Demoralization During Medical Illness: A Case of Common Factors Treatment
A serious physical illness can become the defining aspect of a person’s life. If a belief develops that the illness cannot be resolved, either through medical care or one’s own coping efforts, then a person can develop demoralization, which is defined as a pervasive feeling of defeat, hopelessness, and powerlessness. Demoralization involves a depressed mood but differs from a major depressive episode in that demoralization does not exhibit the generalized anhedonia found in major depression. Instead, demoralization has a singular precipitating factor causing the patient’s hopelessness, the illness. A patient’s demoralization typically remits if some form of hope is restored. The experience of being hospitalized for an illness, which is often overwhelming and difficult for patients, can adversely impact hope and foster or exacerbate demoralization, leading to adverse outcomes. A brief approach to treating demoralization in the hospital environment, emphasizing interpersonal engagement over pharmacological interventions, is described through a case example. The approach is based on the common factors approach to effective psychotherapy and is well suited for use within fast-paced medical settings.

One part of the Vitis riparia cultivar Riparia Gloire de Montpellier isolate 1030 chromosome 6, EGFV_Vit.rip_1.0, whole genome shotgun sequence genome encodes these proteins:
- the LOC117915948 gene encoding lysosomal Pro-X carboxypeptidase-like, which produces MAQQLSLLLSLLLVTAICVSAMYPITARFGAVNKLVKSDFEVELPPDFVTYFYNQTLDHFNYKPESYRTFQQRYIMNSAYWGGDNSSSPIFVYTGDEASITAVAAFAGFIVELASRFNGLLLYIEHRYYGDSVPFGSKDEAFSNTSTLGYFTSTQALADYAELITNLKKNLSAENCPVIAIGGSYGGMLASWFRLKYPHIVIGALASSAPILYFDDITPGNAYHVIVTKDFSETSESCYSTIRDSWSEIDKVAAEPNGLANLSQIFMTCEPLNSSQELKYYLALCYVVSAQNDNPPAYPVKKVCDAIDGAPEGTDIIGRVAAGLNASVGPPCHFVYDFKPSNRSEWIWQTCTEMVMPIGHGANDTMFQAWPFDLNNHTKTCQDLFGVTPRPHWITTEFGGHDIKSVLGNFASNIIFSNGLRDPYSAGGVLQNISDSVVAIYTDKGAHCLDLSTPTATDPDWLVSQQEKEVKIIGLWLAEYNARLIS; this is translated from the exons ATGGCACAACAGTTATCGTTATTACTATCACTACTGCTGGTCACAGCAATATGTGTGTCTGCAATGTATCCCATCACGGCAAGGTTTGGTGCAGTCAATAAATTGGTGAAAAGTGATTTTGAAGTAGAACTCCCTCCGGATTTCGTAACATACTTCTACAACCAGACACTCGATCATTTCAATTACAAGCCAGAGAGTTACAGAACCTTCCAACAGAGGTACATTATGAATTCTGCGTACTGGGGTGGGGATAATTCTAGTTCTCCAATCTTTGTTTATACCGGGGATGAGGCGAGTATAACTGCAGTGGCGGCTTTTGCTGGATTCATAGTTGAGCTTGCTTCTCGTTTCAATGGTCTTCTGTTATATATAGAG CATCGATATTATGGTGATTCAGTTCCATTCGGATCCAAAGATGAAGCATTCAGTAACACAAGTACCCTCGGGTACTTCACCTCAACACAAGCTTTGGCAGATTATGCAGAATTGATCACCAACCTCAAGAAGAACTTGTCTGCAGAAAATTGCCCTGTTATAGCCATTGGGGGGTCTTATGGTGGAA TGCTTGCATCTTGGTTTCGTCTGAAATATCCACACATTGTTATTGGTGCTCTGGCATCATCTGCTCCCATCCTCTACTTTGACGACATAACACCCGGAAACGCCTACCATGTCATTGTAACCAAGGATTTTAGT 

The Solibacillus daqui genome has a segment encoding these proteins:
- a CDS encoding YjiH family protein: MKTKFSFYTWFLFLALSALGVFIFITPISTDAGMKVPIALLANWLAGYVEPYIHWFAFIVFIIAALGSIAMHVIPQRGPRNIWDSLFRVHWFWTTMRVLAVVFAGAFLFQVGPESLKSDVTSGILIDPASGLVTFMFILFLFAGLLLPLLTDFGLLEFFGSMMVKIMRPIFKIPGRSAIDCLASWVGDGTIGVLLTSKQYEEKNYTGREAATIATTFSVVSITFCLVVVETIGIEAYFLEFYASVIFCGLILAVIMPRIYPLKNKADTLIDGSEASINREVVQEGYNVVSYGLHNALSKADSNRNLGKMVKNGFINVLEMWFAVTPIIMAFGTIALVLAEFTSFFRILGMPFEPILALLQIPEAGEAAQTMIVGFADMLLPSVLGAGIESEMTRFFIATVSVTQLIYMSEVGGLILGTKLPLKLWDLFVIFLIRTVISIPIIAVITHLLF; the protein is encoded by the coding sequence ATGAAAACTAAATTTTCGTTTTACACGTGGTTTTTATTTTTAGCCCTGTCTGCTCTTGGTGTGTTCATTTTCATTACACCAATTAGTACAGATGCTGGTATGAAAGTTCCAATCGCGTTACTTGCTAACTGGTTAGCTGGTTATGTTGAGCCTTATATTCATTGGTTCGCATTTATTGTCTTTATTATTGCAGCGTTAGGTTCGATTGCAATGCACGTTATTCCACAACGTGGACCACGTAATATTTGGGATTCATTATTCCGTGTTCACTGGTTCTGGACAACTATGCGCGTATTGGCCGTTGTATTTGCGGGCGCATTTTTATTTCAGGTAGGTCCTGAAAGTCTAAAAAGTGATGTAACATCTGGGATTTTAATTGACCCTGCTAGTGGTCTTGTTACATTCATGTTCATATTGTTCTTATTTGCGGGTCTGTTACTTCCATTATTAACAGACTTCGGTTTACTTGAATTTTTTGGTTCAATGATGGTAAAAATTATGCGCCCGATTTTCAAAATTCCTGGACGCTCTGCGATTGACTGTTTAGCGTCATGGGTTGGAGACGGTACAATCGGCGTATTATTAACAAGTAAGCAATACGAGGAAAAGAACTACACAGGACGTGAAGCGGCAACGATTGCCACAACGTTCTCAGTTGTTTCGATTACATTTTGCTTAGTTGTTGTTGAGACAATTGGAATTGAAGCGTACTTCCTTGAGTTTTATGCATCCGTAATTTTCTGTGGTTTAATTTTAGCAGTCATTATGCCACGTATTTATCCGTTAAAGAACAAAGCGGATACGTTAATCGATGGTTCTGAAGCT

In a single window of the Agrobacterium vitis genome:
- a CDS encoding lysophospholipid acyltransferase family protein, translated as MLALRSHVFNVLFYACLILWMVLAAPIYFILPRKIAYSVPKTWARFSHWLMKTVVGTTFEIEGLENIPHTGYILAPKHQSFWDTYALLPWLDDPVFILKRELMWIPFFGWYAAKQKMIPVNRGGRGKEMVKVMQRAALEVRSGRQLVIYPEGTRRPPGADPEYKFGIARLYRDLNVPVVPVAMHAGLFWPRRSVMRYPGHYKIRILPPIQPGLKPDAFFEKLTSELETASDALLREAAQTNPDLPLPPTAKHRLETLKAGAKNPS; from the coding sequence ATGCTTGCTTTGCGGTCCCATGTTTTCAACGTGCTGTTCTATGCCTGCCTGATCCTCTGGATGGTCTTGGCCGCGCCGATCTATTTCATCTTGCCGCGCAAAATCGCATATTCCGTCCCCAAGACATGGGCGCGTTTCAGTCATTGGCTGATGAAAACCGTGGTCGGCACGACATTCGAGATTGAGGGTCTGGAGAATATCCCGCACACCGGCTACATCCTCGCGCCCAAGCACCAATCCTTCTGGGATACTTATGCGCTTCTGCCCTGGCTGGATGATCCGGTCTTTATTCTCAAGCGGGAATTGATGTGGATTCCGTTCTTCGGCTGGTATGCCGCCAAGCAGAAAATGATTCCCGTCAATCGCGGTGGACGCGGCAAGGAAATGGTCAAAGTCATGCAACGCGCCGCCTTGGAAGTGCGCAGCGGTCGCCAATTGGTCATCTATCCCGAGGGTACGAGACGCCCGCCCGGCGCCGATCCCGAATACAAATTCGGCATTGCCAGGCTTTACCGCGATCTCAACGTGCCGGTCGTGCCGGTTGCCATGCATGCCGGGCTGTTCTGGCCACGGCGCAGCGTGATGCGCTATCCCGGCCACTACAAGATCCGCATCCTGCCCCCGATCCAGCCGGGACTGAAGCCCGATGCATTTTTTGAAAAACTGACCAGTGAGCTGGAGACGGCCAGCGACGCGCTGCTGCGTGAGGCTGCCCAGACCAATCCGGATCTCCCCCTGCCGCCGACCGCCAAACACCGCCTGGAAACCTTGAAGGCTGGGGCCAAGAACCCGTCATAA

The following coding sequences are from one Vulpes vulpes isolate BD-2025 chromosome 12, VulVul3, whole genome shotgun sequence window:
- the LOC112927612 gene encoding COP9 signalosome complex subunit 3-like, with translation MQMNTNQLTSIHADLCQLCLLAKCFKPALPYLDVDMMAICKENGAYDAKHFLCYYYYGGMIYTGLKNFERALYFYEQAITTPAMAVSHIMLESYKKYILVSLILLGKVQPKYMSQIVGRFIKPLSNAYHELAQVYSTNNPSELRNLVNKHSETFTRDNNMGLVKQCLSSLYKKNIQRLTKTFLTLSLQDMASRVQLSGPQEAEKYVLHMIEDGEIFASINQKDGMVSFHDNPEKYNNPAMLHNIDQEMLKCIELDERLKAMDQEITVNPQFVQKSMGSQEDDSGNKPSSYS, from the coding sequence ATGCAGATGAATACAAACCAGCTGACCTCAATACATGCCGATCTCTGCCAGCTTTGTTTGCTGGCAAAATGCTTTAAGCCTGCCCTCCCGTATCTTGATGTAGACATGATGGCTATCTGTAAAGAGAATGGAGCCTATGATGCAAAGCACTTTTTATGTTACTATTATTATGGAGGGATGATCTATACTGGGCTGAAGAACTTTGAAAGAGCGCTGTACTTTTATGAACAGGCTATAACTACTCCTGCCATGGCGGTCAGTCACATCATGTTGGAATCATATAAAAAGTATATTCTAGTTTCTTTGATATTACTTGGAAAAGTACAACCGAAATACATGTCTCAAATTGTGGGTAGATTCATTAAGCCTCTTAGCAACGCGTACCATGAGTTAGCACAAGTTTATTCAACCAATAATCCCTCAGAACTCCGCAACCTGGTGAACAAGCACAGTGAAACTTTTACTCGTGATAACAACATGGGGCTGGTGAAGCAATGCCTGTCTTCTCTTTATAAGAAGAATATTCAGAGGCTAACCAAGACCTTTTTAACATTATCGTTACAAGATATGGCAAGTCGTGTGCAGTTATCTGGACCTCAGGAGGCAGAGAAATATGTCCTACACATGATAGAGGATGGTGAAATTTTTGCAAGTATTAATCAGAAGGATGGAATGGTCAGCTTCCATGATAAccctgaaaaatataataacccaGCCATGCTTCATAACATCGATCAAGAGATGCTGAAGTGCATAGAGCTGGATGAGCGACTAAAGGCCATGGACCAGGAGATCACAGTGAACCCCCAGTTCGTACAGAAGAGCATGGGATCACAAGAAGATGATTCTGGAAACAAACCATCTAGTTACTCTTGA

KeywordsDemoralization Common factors Hopelessness Helplessness Serious illness
Compliance with Ethical Standards
Conflict of interest
Douglas Behan declares that he has no conflict of interest.
This article does not contain any studies with human participants or animals performed by any of the authors.
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